VA-11 HALL-A is a largely linear game in that it plays out mostly the same in different playthroughs with the only real changes coming in how well or otherwise your relationships bloom with others. Unlike basically every other game ever made, however, you don’t foster deeper connections based on dialogue choices, rather on how well you follow their drink orders. While I initially would have preferred a mixture of the conventional and unconventional to make it more “my” Jill’s story with me choosing who she did and didn’t gel with a bit more traditionally, her overall arc was satisfying and captivating enough that I was won over before long.
The length of a regular shift in VA-11 HALL-A will probably be determined by your reading speed, but the game is wise to break days up by sending Jill on breaks. You can also select your own soundtrack from the game’s handsome selection of songs, and while I deferred to my Spotify playlists for that extra bit of comfort for most of my time with VA-11 HALL-A, the music definitely features a bop or two. Anyone who loves retro synth will find something to love on the game’s jukebox, and even if you don’t straight away, you can always go buy some more from the shop, or even unlock a few by making the right drinks.
Once her shift is over, Jill returns home, at which point you are let loose a little more. Whether you’re catching up on the news or customising her room in a gaudy leopard style, there’s a nice bit of variety to be enjoyed here. You can even venture to the shop to buy some decorations (read: junk) for her room, but the looming spectre of bills are hard to ignore. As it’s set in the future, renting in the city is somehow even more exploitative than it is now, so you have to save your money, which you get more of by doing a better job. However, Jill can become distracted and forget drink orders if you don’t buy her something she wants, so there’s a fine line to walk.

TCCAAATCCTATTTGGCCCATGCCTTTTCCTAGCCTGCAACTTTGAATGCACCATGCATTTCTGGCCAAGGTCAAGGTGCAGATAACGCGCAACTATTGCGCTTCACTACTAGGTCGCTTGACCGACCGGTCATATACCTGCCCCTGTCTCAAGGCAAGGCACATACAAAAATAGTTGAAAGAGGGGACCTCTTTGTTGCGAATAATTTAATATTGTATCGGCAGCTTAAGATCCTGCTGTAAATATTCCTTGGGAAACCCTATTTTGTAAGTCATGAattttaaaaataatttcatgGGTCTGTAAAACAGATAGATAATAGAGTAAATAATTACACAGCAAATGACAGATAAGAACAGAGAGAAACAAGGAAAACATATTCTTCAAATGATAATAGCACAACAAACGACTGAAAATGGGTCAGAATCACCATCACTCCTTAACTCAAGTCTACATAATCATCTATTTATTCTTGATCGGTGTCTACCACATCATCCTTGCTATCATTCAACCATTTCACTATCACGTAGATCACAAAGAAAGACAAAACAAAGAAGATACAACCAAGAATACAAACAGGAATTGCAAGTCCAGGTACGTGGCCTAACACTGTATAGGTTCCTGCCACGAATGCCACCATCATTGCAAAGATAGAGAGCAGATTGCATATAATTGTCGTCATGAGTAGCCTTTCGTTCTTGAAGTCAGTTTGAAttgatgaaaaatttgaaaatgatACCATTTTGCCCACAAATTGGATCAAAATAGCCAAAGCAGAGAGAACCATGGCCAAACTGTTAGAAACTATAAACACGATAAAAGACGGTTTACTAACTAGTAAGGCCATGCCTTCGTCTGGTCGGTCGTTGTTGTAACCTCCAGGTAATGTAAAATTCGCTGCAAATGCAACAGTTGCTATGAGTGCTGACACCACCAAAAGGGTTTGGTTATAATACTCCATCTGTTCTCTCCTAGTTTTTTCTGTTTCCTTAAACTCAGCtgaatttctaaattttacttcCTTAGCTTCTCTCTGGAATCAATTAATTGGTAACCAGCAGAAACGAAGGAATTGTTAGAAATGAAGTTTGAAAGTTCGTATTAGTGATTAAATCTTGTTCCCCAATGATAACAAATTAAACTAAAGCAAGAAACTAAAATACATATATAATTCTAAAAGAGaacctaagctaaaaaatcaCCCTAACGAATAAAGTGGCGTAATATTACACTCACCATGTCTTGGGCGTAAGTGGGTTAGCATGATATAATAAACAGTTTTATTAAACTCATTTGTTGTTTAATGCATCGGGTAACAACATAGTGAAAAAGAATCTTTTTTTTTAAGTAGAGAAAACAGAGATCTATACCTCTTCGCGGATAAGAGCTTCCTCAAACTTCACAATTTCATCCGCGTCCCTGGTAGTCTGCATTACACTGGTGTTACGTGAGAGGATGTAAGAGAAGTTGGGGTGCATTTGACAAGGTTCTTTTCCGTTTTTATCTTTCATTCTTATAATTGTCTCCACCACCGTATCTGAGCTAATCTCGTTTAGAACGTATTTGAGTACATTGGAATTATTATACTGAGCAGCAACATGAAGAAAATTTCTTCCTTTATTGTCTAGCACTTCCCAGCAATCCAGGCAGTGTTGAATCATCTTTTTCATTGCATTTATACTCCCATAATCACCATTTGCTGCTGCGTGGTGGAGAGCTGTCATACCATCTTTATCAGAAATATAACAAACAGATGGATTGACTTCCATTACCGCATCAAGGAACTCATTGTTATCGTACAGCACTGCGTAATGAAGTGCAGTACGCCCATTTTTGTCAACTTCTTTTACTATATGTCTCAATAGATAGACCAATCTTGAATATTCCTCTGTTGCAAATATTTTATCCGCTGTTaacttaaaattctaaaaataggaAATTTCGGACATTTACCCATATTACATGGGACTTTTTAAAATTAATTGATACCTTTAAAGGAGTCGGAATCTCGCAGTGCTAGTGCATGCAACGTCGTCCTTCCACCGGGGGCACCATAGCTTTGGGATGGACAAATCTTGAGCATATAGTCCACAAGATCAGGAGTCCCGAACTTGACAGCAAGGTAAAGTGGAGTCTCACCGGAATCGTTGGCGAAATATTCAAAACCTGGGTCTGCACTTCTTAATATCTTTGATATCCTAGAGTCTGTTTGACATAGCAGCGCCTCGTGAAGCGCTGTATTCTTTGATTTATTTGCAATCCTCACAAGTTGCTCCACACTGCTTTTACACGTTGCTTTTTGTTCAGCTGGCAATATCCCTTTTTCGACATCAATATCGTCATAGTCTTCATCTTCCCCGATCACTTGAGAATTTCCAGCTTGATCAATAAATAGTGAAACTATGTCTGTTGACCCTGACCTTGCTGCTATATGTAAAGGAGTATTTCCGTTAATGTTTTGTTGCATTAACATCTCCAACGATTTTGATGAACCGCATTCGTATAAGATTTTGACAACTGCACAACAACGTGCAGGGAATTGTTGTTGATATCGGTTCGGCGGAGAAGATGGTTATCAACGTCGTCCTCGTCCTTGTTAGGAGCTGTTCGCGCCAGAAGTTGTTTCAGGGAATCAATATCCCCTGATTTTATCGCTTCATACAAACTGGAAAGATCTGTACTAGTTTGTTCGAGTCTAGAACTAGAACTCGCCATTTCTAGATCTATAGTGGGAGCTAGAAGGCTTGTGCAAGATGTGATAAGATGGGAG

VA-11 HALL-A is not just shift after shift of pouring drinks, however. It does a great job of taking a break from routine by having Jill enjoy a few beers with her boss (who might be the game’s best character) or playing truth or dare with all her closest friends, among other cutaway moments. This all combines to make VA-11 HALL-A feel like a game that creeps up on in you in terms of how engrossed you become in it. I was slightly cold on it to begin with, but before I knew it I was beaming along like a dumb idiot after each Dorothy or Sei appearance, not to mention the banter between the three Valhalla workers.
While it’s not the most immediate of games and probably won’t appeal to those who want constant stimulation and action, VA-11 HALL-A has a tonne of heart that cannot be denied and a lot more depth than you may initially realise, all backed by razor-sharp writing (which also isn’t afraid of pushing taboos) and lovely visuals. Pour yourself a cold one and allow yourself to be surprised by this gem.
Even for those who don't have a lot of love for visual novels, VA-11 HALL-A's varied gameplay, charming characters, and superior writing make it worth seeking out.